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American troops massing near former Soviet republics

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  • thekoba@aztecfreenet.org
    The following news analysis by Esther Schrader of The Los Angeles Times appeared on page A24 of the Sunday, 4 May 2003 edition of The Arizona Republic. The
    Message 1 of 1 , May 4, 2003
      The following news analysis by Esther Schrader of The Los Angeles Times
      appeared on page A24 of the Sunday, 4 May 2003 edition of The Arizona
      Republic. The heroic resistance fighters of Iraq may well be defending
      far more than their own country's independence or even that of the Arab
      world in general. Both the Clinton and Bush administrations have expressed
      an interest in a "regime change" in Belarus, and this appears to be a step
      towards that.

      --Kevin Walsh


      Washington--Fueled by resentment over the opposition of "Old Europe" to the
      war in Iraq, the Pentagon is accelerating plans to move tens of thousands
      of U.S. troops out of bases in Germany and to establish bases in the former
      East Bloc contries of Hungary, Poland, Romania and Bulgaria.

      The first concrete evidence of the shift is the movement of the army's
      17,000-strong First Armored Division, which largely deployed to Iraq from
      bases in Germany but will not return there, senior military officials said.

      Spanning The Globe

      With the Pentagon's recent expansion across Central Asia, the move into
      Eastern Europe means the U.S. military will span the globe as never before.

      "If you want to talk about suns not setting on empires, you know, the Brits
      had nothing compared to this," said John Pike, a defense analyst with
      GlobalSecurity.org, an intelligence and military policy think tank based in
      Alexandria, Virginia.

      But even as the Pentagon proposes deploying troops to new places, it
      envisions more temporary deployments, allowing larger numbers of troops to
      be based in the United States.

      More than 112,000 U.S. troops are based in Europe, 80 percent of them are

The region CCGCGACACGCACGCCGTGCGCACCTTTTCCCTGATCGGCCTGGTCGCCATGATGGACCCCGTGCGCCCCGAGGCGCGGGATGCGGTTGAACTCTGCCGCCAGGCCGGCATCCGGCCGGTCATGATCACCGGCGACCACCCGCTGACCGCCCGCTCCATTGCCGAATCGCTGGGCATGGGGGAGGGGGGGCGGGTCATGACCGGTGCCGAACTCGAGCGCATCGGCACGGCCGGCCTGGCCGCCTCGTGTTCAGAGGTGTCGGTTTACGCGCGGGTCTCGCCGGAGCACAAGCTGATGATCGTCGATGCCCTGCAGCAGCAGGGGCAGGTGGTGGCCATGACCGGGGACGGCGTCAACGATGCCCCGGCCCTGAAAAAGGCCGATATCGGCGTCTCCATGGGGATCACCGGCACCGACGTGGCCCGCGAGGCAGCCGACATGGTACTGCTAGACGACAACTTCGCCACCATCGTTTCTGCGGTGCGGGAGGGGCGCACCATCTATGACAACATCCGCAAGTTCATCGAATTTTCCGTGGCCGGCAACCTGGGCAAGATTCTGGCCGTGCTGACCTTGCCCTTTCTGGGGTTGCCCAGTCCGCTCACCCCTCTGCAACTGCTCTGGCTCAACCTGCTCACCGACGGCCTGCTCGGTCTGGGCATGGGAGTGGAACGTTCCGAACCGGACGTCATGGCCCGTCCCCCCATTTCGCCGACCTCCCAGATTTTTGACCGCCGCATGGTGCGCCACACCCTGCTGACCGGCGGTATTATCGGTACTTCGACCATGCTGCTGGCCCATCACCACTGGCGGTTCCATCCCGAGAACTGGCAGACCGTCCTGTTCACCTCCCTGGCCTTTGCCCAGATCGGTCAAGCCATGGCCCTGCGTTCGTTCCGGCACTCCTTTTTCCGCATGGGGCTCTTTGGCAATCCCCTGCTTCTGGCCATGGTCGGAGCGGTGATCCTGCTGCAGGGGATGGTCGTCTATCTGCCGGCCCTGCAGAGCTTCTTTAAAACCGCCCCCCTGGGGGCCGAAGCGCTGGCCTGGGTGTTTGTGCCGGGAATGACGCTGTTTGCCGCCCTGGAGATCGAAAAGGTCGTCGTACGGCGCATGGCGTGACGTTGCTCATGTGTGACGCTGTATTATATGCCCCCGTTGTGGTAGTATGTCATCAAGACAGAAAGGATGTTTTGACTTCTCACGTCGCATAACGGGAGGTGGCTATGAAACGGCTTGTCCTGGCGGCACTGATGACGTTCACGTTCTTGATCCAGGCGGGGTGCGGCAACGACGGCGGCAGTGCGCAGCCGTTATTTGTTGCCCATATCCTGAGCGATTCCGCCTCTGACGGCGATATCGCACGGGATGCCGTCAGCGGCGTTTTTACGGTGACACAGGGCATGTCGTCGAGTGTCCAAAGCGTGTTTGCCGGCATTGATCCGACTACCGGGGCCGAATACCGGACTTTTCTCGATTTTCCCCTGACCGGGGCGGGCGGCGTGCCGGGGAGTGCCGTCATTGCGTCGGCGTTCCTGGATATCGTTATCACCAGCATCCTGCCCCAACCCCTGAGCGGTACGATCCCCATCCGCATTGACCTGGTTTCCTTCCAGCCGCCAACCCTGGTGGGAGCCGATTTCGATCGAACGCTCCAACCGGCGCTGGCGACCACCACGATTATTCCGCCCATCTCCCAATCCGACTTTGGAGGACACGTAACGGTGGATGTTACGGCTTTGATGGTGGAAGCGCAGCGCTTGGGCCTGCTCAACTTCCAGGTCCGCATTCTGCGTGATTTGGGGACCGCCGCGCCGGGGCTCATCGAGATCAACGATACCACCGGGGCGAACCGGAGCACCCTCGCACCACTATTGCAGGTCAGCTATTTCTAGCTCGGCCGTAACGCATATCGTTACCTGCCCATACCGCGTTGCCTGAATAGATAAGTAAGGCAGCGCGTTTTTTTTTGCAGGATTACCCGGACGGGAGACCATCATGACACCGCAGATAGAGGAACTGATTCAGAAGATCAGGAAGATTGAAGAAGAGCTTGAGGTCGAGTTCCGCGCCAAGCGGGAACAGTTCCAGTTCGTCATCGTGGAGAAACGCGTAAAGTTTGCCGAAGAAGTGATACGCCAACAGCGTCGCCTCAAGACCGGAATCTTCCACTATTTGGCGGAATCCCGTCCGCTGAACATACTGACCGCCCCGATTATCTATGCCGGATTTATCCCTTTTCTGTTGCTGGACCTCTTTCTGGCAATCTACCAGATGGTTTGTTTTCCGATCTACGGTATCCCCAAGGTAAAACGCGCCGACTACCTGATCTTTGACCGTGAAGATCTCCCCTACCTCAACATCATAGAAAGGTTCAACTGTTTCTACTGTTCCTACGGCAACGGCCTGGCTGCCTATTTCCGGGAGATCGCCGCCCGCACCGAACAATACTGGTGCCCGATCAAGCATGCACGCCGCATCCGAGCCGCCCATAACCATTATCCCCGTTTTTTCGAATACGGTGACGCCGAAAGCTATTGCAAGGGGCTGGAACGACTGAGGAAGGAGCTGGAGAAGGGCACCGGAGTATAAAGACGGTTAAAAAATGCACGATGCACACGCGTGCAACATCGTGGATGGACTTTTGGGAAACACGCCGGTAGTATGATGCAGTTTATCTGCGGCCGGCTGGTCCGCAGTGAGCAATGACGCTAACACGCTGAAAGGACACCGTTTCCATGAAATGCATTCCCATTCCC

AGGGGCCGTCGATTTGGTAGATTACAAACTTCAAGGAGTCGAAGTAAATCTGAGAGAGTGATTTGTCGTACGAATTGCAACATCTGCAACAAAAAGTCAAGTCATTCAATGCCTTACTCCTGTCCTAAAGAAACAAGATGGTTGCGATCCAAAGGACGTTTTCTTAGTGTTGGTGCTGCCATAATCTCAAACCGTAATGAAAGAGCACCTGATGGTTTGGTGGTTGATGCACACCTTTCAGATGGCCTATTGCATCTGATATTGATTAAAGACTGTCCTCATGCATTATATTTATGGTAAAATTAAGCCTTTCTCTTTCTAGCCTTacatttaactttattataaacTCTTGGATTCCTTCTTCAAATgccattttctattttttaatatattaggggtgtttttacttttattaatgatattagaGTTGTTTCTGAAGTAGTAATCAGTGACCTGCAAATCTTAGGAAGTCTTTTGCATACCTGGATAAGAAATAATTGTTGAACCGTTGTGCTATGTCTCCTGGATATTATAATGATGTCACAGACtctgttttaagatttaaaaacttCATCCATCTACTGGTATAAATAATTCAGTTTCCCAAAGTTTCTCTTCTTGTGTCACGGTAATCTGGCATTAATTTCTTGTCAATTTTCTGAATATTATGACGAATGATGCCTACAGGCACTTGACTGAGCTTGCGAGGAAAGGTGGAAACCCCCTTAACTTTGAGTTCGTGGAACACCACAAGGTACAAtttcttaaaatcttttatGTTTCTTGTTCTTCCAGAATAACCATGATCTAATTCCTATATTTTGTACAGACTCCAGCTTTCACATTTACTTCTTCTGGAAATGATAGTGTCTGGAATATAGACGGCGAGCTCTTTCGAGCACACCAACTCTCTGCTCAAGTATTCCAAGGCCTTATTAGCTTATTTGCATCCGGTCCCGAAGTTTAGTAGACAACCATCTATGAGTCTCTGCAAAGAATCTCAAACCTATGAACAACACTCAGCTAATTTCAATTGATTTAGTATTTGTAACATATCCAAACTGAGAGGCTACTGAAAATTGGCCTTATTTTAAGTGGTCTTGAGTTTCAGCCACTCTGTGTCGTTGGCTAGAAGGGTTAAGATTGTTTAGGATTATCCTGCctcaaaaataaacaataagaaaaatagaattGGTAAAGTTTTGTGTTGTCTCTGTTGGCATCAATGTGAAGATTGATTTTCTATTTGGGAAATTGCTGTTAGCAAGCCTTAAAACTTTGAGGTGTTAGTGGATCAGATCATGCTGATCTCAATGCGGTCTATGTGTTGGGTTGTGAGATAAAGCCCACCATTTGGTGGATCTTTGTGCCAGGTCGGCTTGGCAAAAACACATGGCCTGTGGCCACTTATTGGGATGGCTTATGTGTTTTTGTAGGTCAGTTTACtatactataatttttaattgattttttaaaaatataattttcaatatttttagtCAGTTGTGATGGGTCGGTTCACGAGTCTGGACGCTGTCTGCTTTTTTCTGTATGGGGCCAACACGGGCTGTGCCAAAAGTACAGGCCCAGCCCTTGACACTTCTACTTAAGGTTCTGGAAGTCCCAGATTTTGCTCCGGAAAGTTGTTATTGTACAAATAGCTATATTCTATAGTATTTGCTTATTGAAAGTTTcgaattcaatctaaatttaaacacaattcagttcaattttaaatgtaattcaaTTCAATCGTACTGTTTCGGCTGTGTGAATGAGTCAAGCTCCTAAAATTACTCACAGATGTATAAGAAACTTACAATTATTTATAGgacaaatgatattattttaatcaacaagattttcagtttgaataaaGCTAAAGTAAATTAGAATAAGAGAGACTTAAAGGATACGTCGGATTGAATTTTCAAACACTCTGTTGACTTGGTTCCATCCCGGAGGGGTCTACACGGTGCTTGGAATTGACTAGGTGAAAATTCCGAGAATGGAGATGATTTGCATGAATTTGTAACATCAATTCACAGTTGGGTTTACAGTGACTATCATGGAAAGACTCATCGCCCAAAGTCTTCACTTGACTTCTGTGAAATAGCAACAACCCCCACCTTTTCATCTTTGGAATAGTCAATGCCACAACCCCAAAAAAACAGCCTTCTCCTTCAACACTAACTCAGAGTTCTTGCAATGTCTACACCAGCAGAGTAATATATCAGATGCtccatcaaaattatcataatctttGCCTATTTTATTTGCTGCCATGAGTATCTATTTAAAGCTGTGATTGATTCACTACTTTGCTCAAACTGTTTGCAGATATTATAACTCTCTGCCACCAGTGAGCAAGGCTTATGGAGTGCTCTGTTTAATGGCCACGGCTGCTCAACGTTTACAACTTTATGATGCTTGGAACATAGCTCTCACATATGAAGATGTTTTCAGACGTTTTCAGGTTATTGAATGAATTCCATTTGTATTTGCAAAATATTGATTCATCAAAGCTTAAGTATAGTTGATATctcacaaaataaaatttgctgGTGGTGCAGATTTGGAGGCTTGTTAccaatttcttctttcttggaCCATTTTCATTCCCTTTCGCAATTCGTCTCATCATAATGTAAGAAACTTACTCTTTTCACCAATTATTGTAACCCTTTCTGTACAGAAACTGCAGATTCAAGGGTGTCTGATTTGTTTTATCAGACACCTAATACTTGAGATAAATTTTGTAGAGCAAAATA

scattered around Germany. But with some Western European nations
      increasingly reluctant to house U.S. troops and with formerly communist
      countries signing up for NATO and eager to host the Americans, Pentagon
      officials say change is imminent.

      The move also is being driven by the vision of Defense Secretary Donald
      Rumsfeld--who coined the dismissive "Old Europe" tag when France and
      Germany balked at supporing the Iraq war--for a leaner, faster military.
      Moving out of some of the hundreds of small, scattered U.S. military
      installations in Europe and into the countries along or near the Black Sea
      coast would make it faster to get troops to potential hot spots in the
      Middle East and areas of Africa.

      "Why do we need a joint force to be in Germany, where there's nothing
      happening?" a senior military official said. "You have to have troops close
      to ports and airfields that are closer to the action. And you also want
      to have them in a place where people agree with what you're doing, so they
      don't shut down ports and they don't shut down airfields."

      Eliot Cohen, a Johns Hopkins University professor of strategic studies who is
      highly influential with senior Bush administration officials said, "The U.S.
      is the staggering military power, and the fact is, the Russians lost the
      Cold War." [I'll leave readers to speculate on Dr. Cohen's religion or group
      affiliation. --Kevin]

      Initial Pentagon plans call for building U.S. bases at Sarafovo airfield in
      Bulgaria and the nearby Black Sea port of Burgas, where U.S. KC-135
      refueling tanker aircraft and more than 200 troops were based during the
      Iraq war.

      U.S. facilities also will be built at the Romanian air base of Mihail
      Kogalniceanu and the nearby Black Sea port of Costanta, both of which
      were used to ferry troops and equipment into Iraq.

      The Pentagon also plans to take over vast military training grounds and
      firing ranges, all once used by the Soviet armed forces, in Hungary and

      Some Bases To Remain

      Major U.S. bases in Germany and Italy, including the largest facilities in and
      around Ramstein Air Base near Frankfurt, Germany, would remain, although
      they will house fewer troops. "This is a purposeful effort to possibly
      leave places where they may not want us or they are snubbing us," another
      senior military official said. "The Eastern Bloc countries have reached out
      to us. They are not looking for outright bribes like some countries did
      recently that shall go unnamed [Turkey, --Kevin]. They are looking for a
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